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Alejandra Estefanía Is Inspired: “I’ll travel to cuba to satisfy the boy with the flower”

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Someone who buys Alejandra Estefanía’s art traveled to Cuba and, upon return to the US, brought her a photograph as a present. The snapshot of a Cuban boy holding a flower inspired in Alejandra one in all the paintings she’s proudest of.

The painting sparked countless comments on Instagram about who the kid was and who the flower was for, a story that Alejandra hopes to find someday.

Photo: Courtesy of the artist

“The aim of my art is to encourage people, that they feel powerful after they view it, regardless of where they’re,” said Alejandra, a 29-year-old artist based in Miami.

Born in Ecuador, she grew up in North Carolina since she was 4 years old. Although she had never studied art before, on the age of 19 she had the sensation that her purpose was to specific herself through painting, something her immigrant mother didn’t welcome. At 21 she decided to go to Miami, with $100 in her pocket and an enormous desire to attend the art institute there.

“I needed to work very hard to attain it, but doors opened because I used to be ready and focused on my true vocation,” says Alejandra. “After I got here to Miami I felt that I might be in my culture, be myself, live my Latino identity,” she added.

“Cuban culture could be very strong in Miami and the Cubans welcomed me as a sister, there was no line to divide us, I felt like family.” But for a very long time, Alejandra has had a spiritual and skilled have to visit Cuba. She says that it might help her to be inspired much more for her future works. That’s why she decided to participate along together with her fiancé, the artist Mojo, in an exclusive trip to Havana next November, organized by OnCuba Travel.

Only eight people can have the chance to share with them the journey of discovering the colours and flavors of Havana, in private meetings with top artists on the island, visits to the fundamental art museums, and other activities including seaside yoga sessions and Cuban food tastings.

“For individuals who determine to affix this experience, I’m sure it’s going to be unforgettable and, being a small group, we’ll have the unique opportunity to attach with artists on the island and amongst ourselves,” said Alejandra.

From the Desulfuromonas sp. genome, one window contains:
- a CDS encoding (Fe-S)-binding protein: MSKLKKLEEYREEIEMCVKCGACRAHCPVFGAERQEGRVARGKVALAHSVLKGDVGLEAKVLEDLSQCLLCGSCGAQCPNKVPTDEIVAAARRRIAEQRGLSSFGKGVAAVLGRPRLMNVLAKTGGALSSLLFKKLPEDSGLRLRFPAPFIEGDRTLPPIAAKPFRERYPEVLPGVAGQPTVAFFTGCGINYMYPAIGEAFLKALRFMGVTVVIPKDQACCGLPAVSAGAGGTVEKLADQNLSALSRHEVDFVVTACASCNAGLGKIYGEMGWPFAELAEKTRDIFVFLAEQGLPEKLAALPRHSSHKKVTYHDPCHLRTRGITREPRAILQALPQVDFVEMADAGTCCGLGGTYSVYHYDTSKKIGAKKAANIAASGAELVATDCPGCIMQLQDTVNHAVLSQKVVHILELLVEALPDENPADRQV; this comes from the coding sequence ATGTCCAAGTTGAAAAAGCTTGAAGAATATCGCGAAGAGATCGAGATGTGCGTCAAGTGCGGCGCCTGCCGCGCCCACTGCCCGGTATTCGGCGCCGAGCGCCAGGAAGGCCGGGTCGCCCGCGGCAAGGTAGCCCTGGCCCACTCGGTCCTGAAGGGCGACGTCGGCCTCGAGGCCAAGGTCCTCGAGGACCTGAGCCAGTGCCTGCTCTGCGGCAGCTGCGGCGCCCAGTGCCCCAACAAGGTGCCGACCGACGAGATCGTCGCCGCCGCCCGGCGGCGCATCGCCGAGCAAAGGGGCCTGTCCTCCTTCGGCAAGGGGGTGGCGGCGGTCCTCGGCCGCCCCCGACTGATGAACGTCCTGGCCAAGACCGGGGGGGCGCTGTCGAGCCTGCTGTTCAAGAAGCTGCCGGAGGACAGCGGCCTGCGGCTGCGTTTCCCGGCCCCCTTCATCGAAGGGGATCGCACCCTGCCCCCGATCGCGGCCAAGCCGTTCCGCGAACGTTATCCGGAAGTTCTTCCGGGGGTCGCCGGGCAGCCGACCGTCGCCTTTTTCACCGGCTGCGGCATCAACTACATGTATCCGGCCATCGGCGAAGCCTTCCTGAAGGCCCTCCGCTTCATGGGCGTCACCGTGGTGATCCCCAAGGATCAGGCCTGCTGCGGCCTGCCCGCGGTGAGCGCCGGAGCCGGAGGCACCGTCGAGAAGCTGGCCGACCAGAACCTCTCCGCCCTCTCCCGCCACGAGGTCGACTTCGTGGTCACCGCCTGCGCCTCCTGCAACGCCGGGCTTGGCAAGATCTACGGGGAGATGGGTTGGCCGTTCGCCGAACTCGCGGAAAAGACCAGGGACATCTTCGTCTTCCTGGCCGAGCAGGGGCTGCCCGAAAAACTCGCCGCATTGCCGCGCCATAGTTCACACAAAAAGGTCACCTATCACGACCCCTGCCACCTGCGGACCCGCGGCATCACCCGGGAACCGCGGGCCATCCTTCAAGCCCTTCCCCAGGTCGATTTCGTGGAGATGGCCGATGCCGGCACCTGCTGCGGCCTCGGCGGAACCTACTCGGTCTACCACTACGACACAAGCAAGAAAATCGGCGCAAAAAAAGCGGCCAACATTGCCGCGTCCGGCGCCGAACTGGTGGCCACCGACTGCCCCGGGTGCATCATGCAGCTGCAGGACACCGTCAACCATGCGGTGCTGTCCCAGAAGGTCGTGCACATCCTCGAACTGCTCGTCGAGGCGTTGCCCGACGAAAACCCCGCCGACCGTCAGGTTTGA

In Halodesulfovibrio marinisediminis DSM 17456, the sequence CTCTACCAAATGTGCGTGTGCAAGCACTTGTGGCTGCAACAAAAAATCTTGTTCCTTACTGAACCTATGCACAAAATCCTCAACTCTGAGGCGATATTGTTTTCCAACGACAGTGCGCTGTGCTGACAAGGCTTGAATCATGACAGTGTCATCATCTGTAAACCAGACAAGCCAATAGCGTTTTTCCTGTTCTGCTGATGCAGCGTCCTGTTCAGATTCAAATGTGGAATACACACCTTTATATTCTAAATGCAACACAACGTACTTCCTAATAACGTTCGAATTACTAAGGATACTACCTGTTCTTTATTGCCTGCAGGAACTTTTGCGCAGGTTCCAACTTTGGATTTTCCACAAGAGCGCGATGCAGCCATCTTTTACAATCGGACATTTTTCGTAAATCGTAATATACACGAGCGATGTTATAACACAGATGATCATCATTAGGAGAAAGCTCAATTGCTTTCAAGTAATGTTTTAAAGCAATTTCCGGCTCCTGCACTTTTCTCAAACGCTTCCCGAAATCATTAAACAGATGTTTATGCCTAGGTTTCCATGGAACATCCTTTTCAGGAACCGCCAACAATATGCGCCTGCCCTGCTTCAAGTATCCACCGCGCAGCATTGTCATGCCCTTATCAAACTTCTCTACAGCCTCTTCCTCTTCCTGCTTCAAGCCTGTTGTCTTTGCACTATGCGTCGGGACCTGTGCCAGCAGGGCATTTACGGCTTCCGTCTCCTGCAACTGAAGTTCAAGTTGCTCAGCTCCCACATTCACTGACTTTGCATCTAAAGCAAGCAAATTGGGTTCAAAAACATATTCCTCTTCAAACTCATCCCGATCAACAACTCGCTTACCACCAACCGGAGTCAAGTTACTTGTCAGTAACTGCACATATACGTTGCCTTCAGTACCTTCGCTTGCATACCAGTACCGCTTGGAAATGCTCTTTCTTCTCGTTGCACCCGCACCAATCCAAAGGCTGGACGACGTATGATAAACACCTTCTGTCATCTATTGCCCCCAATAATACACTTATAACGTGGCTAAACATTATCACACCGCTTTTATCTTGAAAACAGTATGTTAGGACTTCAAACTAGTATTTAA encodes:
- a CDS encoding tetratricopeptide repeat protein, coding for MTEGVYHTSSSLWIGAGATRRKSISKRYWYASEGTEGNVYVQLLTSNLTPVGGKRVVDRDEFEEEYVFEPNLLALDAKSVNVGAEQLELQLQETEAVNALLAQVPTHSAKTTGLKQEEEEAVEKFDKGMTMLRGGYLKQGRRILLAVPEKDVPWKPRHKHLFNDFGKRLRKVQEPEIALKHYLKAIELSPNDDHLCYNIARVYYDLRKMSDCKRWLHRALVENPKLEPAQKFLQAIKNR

For her, the trip also means the potential for understanding and learning more about Miami’s own Cuban culture, a way of making ties with the environment that inspires her. Her art is well received by the Cuban community in South Florida, which selected her design for the Miami Carnival poster in 2019.

Now, after establishing herself as a successful artist, she likes to see herself as a “teacher of fine things,” so she combines her artistic work with motivational talks and volunteer work at different community centers.

Photo: Courtesy of the artist

In one in all those centers she had an encounter that inspired her to complete a painting she had been working on for a very long time. It was with one other black boy (just like the Cuban child within the photo) who she met in a shelter “miraculously,” and will not get out of her imagination.

“The kid was similar to the one I used to be painting and couldn’t finish. I knew it immediately and it was magical.” Their conversation had an impact on Alejandra, who finally finished the piece. The painting, one in all her most famous, is entitled “Where the Flowers Bloom.”

“People not only buy my art, however the story behind the piece, and that’s why I wish to connect with my buyers, with those that eat my art.”

On her Instagram page, Alejandra shares a few of those stories together with her greater than 23,000 followers, through which she hopes she’s going to “change as many lives as she will be able to.”

In Cuba, Alejandra won’t only visit visual artists, but additionally hopes to seek out the unknown child within the photo to present him a replica of her painting and learn more about his story. “I’m very excited to know more in regards to the origins of Cuban culture, the history of Cuba, and to satisfy so many talented artists,” said Alejandra.

“And I’m excited to satisfy the boy in my painting and maybe discover who the flower was for, which he held so tenderly and strongly in his hands.”

 

Avatar photo Marita Pérez Díaz, marita

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